12. I have GERD, Esophageal Hypersensitivity and my LES is slow to open causing my food to pool in my chest, which then causes esophageal spasms. I also have Burning Mouth Syndrome, which I feel has some type of connection to my chest pain. If my esophagus pain is bad, my mouth pain us bad. There is no cure or a cause and very little to do to help the pain. I have stopped my PPI because it did not help and everything I have read about long term use of this drug concerned me. Over the last six years, I gave tried every PPI on the market. And none of them worked for me. I have had two balloon dilations on my LES valve. It has helped some with my pain, but I do still have episodes of pain. All this us very hard to live a normal and quality life. I am going to try the breathing techniques. Thank you for this information.

  13. I read a great article by a MD that said to do breathing exercises, but to make the LES muscle work you have to push your stomach out and relax those muscles, then inhale. When exhaling, pull stomach in and exhale. Its the opposite of what you would naturally do. He said your diaphragm surrounds the LES, and doing these exercises will work both. It makes the diaphragm do the breathing. Doing this while inverted is even better, because the LES has to work to hold in acid at same time your exercising it. Probiotic yogurt and, Melatonin the sleep aid is also good for digestive health. Hope this helps.

  14. I have had LPR for over 18 months now – won’t bore you with all the details of endoscopy, x-rays, PPI’s (yuk) etc etc. But like you, the breathing exercises, which I only started about ten days ago have been magical. I realised I had been breathing with the chest, not the diaphragm and changing to the diaphragm, or belly breathing as some people call it, made incredible differences just after a few days. The globus has virtually disappeared, the bloating which was often horrendous, also almost gone. And no burning mouth or sore throat. Coincidence? Was it going to go anyway? Who knows, but I came upon these exercises and I’m so much better. I still keep away from too much wheat and grains and don’t tempt fate with tomatoes and spices and onions – but it’s a small price to pay!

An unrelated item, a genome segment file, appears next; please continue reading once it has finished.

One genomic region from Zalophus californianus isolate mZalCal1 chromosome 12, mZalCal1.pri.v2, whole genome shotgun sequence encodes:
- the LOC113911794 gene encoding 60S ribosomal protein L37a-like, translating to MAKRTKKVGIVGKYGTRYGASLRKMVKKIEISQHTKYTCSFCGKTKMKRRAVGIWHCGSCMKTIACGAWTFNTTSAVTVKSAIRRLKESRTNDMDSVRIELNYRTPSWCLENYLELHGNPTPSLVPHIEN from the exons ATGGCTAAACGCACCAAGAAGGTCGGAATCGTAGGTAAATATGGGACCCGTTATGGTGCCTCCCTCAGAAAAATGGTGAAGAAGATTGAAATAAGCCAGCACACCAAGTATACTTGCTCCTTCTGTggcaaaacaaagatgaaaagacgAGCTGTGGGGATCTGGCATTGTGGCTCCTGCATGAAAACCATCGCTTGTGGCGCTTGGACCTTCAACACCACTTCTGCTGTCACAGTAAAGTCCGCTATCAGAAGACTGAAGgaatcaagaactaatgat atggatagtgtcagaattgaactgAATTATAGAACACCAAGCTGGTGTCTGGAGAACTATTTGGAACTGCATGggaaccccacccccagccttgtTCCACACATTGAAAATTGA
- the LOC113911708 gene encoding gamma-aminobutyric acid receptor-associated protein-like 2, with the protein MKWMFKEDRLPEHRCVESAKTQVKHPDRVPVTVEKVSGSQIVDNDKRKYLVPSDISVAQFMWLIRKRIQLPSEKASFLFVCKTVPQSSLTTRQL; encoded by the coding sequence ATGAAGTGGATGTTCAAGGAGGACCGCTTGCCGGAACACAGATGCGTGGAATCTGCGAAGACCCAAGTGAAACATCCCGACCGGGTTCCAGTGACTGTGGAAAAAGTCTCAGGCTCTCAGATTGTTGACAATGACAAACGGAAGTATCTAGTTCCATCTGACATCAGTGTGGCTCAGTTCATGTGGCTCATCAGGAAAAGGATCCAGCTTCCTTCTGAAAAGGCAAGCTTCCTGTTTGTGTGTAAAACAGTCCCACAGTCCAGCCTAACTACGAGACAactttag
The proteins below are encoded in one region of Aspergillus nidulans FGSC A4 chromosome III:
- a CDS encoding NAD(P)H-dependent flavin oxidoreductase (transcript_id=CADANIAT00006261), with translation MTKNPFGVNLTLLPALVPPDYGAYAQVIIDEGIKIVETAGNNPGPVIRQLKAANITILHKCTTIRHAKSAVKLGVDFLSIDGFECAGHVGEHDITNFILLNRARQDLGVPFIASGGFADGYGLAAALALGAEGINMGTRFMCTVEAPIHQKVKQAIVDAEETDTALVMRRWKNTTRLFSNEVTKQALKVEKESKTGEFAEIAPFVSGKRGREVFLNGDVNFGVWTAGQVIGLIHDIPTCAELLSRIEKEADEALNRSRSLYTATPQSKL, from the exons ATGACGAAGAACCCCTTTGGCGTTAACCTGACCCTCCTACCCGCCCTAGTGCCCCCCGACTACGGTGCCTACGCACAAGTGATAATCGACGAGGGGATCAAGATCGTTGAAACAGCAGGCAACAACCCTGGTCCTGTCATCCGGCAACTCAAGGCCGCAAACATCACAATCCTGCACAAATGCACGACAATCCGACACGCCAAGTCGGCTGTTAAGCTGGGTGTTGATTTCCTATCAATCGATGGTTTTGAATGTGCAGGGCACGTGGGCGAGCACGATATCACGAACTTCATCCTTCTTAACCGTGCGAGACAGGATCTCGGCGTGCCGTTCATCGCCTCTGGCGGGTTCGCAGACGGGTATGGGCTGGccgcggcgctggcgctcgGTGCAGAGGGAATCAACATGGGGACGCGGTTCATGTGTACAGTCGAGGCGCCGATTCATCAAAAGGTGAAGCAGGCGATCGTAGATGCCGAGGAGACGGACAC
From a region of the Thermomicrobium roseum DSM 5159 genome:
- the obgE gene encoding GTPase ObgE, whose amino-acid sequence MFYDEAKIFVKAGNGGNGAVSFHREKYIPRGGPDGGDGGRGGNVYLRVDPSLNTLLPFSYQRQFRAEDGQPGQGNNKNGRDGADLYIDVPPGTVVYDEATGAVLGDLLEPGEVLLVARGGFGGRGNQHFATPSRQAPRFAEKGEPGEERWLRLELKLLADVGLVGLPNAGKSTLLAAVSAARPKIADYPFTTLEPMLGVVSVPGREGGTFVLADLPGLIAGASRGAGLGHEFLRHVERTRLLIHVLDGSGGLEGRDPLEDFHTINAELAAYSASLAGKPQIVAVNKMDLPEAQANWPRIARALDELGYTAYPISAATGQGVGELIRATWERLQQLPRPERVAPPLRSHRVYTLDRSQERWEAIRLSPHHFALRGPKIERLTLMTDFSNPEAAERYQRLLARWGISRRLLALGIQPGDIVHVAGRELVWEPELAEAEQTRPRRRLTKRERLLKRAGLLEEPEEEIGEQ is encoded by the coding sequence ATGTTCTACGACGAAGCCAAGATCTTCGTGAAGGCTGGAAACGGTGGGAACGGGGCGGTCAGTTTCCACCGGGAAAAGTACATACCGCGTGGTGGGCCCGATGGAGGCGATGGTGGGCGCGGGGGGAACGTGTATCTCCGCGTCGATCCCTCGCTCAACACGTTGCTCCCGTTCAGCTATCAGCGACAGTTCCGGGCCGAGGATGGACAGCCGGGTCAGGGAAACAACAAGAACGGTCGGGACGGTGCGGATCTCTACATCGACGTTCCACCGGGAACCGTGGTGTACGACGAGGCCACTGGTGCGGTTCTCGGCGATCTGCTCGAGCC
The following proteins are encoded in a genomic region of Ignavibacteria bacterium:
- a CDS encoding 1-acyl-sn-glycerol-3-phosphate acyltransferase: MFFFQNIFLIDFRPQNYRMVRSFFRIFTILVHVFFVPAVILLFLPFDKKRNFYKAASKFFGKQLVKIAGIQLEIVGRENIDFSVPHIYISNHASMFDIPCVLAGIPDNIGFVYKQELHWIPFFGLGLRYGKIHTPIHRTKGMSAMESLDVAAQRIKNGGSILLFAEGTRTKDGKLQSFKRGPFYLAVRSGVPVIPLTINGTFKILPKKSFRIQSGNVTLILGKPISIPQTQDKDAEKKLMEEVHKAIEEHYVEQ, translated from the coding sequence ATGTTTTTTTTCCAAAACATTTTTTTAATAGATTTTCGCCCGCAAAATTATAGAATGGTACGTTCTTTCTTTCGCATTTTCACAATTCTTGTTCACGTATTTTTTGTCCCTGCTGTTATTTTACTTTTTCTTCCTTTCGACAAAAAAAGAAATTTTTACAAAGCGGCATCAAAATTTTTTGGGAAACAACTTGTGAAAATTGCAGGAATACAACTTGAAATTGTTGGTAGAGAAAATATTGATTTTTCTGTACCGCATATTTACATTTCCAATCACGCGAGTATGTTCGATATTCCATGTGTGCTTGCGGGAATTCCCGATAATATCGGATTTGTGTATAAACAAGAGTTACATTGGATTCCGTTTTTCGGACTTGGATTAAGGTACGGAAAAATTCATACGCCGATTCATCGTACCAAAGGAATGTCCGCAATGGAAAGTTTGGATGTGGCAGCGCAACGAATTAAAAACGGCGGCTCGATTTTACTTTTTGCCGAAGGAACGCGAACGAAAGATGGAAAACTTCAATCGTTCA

• Thanks for sharing your success Fran! I’m happy you’re getting good results from practicing good breathing technique. I wish you the best and continual improvement.

  15. Hallow please help im taking PPI for the year now and nothing helped, please what should I do to strengthen my LES, any help please

    • I use breathing exercises, Rajabu. There are many videos on YouTube that show different breathing techniques. Qigong exercises are good. Lesley mentioned pushups in the comment following yours. Sounds like it couldn’t hurt. The important part is to breath deeply and fully. this is why mental and emotional stress is so harmful; it causes us to breath in a shallow manner, when deep, full breathing is what we need to support our health.

  16. Read a book today about a man who completely recovered from Gerd,no pills worked for him so he decided to start jogging and doing push ups,anyway it worked by strengthening the diaphragm and the LES.I started push ups today and will ride the exercise bike too,knees to weak for jogging.